Sunday, 25 October 2009

Brief flirt with catholicism?

( Update 2nd Nov. We are aware of a power failure affecting our webcams today. We will try and restart our equipment over the next 24 hours)

The peregrines have switched to their usual winter diet already. This morning I found three redwing heads and one of a fieldfare below the tower, as well as a common snipe's beak. As you can see, most of its skull has gone - the brains are rich in protein.
Redwings and fieldfares are absent from Derbyshire in summer, returning here from Scandinavia each winter, some never to return of course.

I also saw a peregrine (the falcon) perched on the tower of St Mary's, the roman catholic church a few hundred metres away from the cathedral. This is the first time I've ever seen a peregrine on that tower, which is much lower than the cathedral tower but, nevertheless, a high vantage point for a peregrine. Sorry the pic is blurred - taken from the car while traffic lights were on red!
She didn't stay there long as it happened....

Nick B (DWT)

Sunday, 18 October 2009

Burton neighbours

Here are some photos sent over to us of the Burton on Trent peregrines that nest high on the brewery tower in the middle of that town, some eight miles SW of Derby. Apparently they had three young this year.

The box was put up several years ago and the person who was responsible for it initially has now retired from the brewery. As you can see the box (just left of the bottom left of the red sign) is quite small compared to ours and it's no wonder that some juveniles come down to ground.
Apparently any fallers are quickly collected and taken up onto an acccessible flat roof where the parents can see and feed them.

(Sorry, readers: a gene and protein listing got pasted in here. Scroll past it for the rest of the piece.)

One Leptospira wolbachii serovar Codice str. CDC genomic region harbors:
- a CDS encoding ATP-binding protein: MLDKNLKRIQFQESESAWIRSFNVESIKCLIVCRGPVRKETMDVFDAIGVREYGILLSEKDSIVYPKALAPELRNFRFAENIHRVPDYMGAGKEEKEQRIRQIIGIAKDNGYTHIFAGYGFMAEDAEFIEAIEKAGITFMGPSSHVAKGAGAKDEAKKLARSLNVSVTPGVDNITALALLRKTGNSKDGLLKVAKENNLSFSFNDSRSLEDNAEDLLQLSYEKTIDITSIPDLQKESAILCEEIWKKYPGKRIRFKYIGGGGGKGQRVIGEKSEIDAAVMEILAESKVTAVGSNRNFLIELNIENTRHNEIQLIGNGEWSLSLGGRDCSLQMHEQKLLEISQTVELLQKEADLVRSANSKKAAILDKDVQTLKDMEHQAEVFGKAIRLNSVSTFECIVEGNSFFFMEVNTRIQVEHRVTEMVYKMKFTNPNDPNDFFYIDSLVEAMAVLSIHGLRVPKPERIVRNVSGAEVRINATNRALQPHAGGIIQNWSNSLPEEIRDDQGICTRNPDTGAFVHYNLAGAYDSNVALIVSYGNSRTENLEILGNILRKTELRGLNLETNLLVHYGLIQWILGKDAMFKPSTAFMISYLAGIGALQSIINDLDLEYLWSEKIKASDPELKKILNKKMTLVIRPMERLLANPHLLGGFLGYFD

The last photo shows one of the grounded youngsters. The whole site is secure of course, being an industrial complex.

More details on this site later when they come through.

Nick Brown (DWT)

Saturday, 17 October 2009

Various updates

A couple of days ago, a birdwatcher reported seeing three peregrines on the top of the police HQ aerial, barely half a mile from the cathedral. The adults are on and off the tower as usual at this time of the year, just keeping an eye on things as it were.
We continue to monitor the prey species being taken. Corncrakes have appeared in the diet recently. These birds, while scarce in the UK, are not quite so uncommon in Eastern Europe where old-style farming is still practiced - eg in countries such as Poland and Estonia. These are migrants and when there's anticyclonic weather, the easterly winds blow them and many other eastern birds to our shores.

Corncrakes, like water rails, little grebes, quail and various waders such as woodcock are all night migrants and so are rarely if ever seen by birdwatchers as they migrate. By day, they hide away in fields, marshes or woods, keeping a very low profile.

Ed Drewitt tells me that peregrines in Warsaw take many corncrakes in the autumn, which is not perhaps surprising, given this predator's habit of nocturnal feeding.
Other species taken recently in Derby have included the usual golden plover and teal, both of which winter near Derby - plus at least one skylark. The plover may be in flocks several hundred strong, the teal - a small duck - winter in smaller numbers at most reservoirs, lakes and gravel pits in the nearby valley of the river
We have recently made contact with someone who works for Coors Brewery in Burton on Trent and who keeps an eye on the peregrines that nest high on the company's tower which dominates the town's skyline. We hope to learn more about these neighbouring birds.

Meanwhile, here are two further photos of Cathy (010) taken when Nick Moyes and I went to see her and Colin a few weeks ago. We watched her come to Colin's fist, flying quite strongly across the ground. The injured wing though is clearly not producing the full thrust that she would need to fly properly.

Nick B (DWT)

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